Cars and trucks were barred from the Promenade des Anglais during Thursday's Bastille Day festivities, but the terrorist who plowed a 19-ton truck into a mile-long crowd of revelers - killing at least 84 - reportedly got past police by telling them he had ice cream to hand out.
Mohamed Lahouaiej Bouhlel, a 31-year-old divorced loner, petty criminal and Tunisian national began his route of carnage by slowly moving onto the packed, seaside walkway around 10:40 p.m. local time. Then, say witnesses, he gunned the engine and weaved through the horrified crowd for nearly a mile, leaving a wake of dead and broken bodies. Police killed him in a shootout minutes later.
"Such a monstrosity," French President Francois Hollande said Friday. "France is deeply saddened, but it is also very strong. I can assure you we will always be stronger than the fanatics who are trying to attack us."
There was no immediate claim of responsibility, but two sources, including a U.S. counterterrorism source who collects and monitors jihadist social media, told Fox News that accounts linked to ISIS were “celebratory” and their followers were told to use the hashtag “Nice.”
Bouhlel, who shot at revelers after driving through the crowd and was then killed by police, was reportedly known to police prior to the attack although his rap sheet included just one arrest, for a road rage incident in March French Justice Minister Jean-Jacques Urvoas said.
"There was an altercation between him and another driver and he hurled a wooden pallet at the man," Urvoas told reporters.
Bouhlel was given a suspended sentence and had to contact police once a week, which he did, Urvoas said.
Two Americans among the dead were identified by a relative as Sean Copeland, 51, and his 11-year-old son Brodie. They were from the Austin area and were vacationing with other family members, according to relatives.
Regional President Christian Estrosi also said that more than 10 children were among the dead. A children’s hospital in Nice said it had treated some 50 children and adolescents injured in the attack. Many of the dead were reportedly Muslim, including women whose bodies were seen still clad in the faith's head scarves.
The Daily Mail reported that Bouhlel told police he was delivering ice cream when they questioned why he was parked on the promenade before the attack, which ravaged one of Europe's most scenic tourist destinations.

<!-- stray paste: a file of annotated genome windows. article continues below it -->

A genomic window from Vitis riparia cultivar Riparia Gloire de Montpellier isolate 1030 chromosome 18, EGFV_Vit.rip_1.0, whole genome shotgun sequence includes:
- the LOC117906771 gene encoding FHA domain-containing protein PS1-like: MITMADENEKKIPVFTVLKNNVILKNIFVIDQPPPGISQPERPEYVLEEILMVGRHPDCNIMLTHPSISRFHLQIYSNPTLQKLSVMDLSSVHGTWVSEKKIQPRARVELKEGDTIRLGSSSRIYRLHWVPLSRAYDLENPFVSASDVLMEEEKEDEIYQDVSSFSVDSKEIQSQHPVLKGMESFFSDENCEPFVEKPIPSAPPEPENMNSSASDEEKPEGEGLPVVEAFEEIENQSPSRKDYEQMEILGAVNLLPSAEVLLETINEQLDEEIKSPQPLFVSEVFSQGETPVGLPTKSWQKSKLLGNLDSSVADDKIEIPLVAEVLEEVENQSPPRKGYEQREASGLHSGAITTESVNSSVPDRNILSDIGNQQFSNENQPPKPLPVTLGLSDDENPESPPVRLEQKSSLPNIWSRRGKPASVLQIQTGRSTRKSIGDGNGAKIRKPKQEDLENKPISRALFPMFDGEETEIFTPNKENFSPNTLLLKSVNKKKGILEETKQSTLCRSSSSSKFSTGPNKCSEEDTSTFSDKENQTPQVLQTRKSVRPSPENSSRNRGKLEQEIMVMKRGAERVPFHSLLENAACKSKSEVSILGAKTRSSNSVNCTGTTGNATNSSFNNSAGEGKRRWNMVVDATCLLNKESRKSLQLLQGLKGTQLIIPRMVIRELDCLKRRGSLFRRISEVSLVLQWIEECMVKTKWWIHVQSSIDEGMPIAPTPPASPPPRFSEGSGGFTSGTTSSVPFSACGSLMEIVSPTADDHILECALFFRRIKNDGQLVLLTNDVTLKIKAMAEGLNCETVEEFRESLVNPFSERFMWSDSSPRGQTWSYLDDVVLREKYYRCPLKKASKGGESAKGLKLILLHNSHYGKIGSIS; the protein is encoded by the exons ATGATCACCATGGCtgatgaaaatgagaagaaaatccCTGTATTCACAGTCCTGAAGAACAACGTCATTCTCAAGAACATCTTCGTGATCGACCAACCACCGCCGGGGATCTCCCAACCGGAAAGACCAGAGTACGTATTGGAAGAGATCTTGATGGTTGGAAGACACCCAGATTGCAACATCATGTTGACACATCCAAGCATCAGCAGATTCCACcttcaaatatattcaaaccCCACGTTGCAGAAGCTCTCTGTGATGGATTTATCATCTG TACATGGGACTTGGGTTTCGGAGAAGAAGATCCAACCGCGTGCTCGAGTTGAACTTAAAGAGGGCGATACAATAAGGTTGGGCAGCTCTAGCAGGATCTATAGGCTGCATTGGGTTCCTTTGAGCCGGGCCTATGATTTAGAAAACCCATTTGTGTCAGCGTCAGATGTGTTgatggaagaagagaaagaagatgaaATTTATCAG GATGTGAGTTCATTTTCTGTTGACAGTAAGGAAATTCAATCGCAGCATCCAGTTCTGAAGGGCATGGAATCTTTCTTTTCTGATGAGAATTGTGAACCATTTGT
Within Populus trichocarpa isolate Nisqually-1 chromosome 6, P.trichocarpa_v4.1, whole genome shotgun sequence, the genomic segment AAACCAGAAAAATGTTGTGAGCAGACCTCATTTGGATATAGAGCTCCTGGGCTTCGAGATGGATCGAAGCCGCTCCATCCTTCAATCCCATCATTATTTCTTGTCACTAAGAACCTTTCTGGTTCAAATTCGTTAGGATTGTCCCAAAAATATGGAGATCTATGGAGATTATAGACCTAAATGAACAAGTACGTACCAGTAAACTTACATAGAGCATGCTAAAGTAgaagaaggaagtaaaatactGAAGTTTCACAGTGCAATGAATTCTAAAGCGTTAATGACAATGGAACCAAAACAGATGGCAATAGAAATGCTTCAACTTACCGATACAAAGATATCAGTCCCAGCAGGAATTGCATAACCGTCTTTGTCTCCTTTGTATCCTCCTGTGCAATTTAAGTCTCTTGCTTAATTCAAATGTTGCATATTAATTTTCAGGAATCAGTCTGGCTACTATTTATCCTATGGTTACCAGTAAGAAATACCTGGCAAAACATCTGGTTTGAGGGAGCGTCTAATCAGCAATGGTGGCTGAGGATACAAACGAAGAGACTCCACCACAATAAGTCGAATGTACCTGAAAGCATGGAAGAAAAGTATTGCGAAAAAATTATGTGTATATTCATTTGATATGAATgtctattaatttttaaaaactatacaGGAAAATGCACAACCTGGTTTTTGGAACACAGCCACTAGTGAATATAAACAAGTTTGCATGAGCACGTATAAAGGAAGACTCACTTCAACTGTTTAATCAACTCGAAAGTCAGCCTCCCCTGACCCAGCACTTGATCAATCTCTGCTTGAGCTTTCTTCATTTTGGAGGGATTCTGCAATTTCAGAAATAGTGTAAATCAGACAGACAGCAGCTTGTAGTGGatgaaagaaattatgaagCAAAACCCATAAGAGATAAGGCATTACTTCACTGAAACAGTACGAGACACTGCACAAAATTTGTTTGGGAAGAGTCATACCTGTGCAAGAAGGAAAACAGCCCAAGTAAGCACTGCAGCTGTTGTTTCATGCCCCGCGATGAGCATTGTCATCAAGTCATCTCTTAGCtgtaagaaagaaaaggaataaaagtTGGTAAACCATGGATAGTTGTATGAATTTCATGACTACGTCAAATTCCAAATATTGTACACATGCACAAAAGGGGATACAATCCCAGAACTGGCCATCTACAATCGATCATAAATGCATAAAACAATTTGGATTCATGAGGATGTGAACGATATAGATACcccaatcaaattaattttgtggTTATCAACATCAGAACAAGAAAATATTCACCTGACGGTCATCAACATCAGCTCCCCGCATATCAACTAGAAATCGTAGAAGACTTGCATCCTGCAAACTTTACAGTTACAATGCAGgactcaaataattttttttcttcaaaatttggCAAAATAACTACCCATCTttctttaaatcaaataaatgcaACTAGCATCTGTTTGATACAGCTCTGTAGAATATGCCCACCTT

“Why Nice?" Hollande asked. "Because it is a city that is known through the world – it’s one of the most beautiful cities in the world. Why Bastille Day? Because it is the celebration of liberty.”
Damien Allemand, a journalist for Nice-Matin, said the fireworks display was over and people were getting up to leave when they heard a loud noise and screams.
"A fraction of a second later, an enormous white truck came along at a crazy speed, turning the wheel to mow down the maximum number of people," he said. "I saw bodies flying like bowling pins along its route. Heard noises, cries that I will never forget."
Another witness, Wassim Bouhlel, told The Associated Press that he saw the truck drive into the crowd, then witnessed the driver emerge with a gun and start shooting.
"There was carnage on the road," Bouhlel said. "Bodies everywhere."
Video showed men and women -- one or two pushing strollers -- racing to get away from the scenes. And, in what appeared to be evidence of a gun battle, photos showed a truck with at least half a dozen bullet holes punched through its windshield.
In addition to extending the country’s state of emergency and the Sentinel operation with 10,000 soldiers on patrol, Hollande said he was calling up "operational reserves," those who have served in the past and will be brought in to help police, particularly at French borders.
President Obama condemned "what appears to be a horrific terrorist attack" in the strongest terms. He odered American flags to be flown at half-staff in honor of the victims.
"On this Bastille Day," Obama said, "we are reminded of the extraordinary resilience and democratic values that have made France an inspiration to the entire world, and we know that the character of the French Republic will endure long after this devastating and tragic loss of life."
Le camion qui a foncé sur la foule pic.twitter.com/h4QuBabJMx— Nice-Matin (@Nice_Matin) July 14, 2016
Presumptive Republican presidential nominee Donald Trump announced late Thursday that he would postpone the announcement of his running mate, which had been scheduled to take place Friday morning.
Flags were lowered to half-staff in Nice and in Paris. Marseille also canceled their fireworks celebrations for Friday.
July 14 is a national holiday in France that commemorates the storming of the Bastille prison in Paris and the start of the French Revolution.
Fox News' Catherine Herridge, Lucas Tomlinson and The Associated Press contributed to this report.